Maternal death is often as a result of an interplay of many of these factors. Pregnant women in low and middle income countries including Nigeria are particularly vulnerable as a result of their socioeconomic and cultural status in society. In addition to this, the autonomy of pregnant women to access health care is usually affected by social dynamics that determine the extent of this autonomy.6
With the preponderant patriarchal nature of the Nigerian society, the decision for a pregnant woman to access maternal care services many times rests on the shoulders of her husband; a fact that had been documented several decades ago and is still of relevance now.7,8 The implications of male gender supremacy can be far reaching and affect when, where or even whether a pregnant woman is allowed to seek care.8 Therefore, the involvement of fathers could be the difference between a healthy birth and a maternal death.9 Male partner involvement could also have a strong bearing on the timeliness of such care and the eventual outcome. The support of men in the health care seeking behaviour of their pregnant partners such as attendance at antenatal and postnatal clinics is one of the ways by which maternal deaths can be avoided.10
Antenatal care visits provide an opportunity to inform women about the danger signs and symptoms for which assistance should be sought from a health care provider without delay. Research has shown that knowledge of danger signs in pregnancy by pregnant women themselves is low resulting in a reduced tendency to seek skilled attendance at birth and referral in case of complication.11 Women and their partners need to be informed about danger signs during pregnancy and delivery and they should be counselled to seek assistance with minimum delay. The low level of knowledge of dangers signs of pregnancy identified among both men and women in developing countries can be adjudged to be a contributory factor to the first level of delay which plays a role in the high levels of maternal mortality observed in many of such countries.8, 12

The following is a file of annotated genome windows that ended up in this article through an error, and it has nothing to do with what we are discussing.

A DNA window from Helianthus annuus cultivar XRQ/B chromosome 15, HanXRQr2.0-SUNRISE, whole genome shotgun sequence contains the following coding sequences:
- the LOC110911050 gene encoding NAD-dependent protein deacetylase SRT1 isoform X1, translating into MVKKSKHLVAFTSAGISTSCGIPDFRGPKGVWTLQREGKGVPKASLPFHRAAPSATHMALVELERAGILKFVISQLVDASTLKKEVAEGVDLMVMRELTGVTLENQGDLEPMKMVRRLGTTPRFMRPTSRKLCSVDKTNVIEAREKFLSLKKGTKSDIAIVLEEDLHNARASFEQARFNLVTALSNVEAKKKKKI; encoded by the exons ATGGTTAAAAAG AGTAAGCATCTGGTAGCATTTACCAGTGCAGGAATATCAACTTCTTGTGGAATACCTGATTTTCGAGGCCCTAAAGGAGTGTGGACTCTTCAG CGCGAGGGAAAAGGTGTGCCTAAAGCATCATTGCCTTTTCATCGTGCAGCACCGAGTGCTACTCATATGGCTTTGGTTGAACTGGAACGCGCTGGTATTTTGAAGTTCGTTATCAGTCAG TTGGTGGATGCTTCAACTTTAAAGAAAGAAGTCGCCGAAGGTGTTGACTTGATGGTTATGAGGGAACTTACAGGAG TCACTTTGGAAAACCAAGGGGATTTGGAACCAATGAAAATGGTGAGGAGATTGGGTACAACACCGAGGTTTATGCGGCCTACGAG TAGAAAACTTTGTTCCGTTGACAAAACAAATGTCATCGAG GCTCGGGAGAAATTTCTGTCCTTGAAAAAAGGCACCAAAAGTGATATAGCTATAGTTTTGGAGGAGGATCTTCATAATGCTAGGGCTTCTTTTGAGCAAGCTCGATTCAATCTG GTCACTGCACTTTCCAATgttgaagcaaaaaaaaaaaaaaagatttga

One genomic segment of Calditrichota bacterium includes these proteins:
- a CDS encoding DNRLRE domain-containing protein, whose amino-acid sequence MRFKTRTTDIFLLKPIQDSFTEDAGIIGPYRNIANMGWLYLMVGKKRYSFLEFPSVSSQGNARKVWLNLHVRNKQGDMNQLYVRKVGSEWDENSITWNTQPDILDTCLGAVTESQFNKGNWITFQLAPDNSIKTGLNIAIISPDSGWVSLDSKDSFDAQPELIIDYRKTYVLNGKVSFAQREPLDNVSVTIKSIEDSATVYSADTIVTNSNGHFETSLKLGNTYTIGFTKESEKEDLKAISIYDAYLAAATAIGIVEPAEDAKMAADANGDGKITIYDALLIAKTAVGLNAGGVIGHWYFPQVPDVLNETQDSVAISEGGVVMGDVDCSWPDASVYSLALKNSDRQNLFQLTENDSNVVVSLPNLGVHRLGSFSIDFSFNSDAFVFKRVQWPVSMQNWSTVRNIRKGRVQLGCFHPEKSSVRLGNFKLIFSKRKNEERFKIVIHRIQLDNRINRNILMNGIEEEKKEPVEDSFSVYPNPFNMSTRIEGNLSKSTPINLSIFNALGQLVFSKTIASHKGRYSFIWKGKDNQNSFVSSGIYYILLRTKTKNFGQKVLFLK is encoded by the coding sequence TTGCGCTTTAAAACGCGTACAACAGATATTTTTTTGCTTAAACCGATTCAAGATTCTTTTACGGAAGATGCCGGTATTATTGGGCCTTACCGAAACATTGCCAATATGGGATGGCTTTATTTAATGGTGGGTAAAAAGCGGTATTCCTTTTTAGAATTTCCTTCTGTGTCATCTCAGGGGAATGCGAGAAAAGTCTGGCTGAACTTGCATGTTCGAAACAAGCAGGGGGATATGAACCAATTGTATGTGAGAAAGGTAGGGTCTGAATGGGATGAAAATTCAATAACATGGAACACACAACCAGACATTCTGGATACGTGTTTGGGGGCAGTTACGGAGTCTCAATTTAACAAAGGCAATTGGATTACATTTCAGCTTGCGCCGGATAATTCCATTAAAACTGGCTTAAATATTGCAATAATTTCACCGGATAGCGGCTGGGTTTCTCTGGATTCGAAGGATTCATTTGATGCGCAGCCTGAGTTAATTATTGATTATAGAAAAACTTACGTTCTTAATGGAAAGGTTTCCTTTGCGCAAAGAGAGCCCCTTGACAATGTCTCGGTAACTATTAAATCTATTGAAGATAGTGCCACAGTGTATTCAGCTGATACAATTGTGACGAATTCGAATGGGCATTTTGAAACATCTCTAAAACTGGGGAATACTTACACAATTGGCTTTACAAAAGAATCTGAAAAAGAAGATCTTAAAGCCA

A number of studies have been carried out on the role of men in reproductive health in various parts of Nigeria,8,13,14 but comparatively little research has focused on the awareness of men in southwest Nigeria about danger signs in pregnancy as well as their participation in pregnancy care by their own admission. This is particularly important in the context of the fact that these men have the highest literacy rate in any language among the six geopolitical zones of the country as well as the patriarchal nature of the nation as a whole.15
As a result of the strong influence men wield in determining women’s health seeking behavior, the documentation of this would be useful in designing effective strategies for the reduction of maternal mortality. The objective of this study therefore is to document men’s awareness of danger signs in pregnancy and their role in pregnancy related decision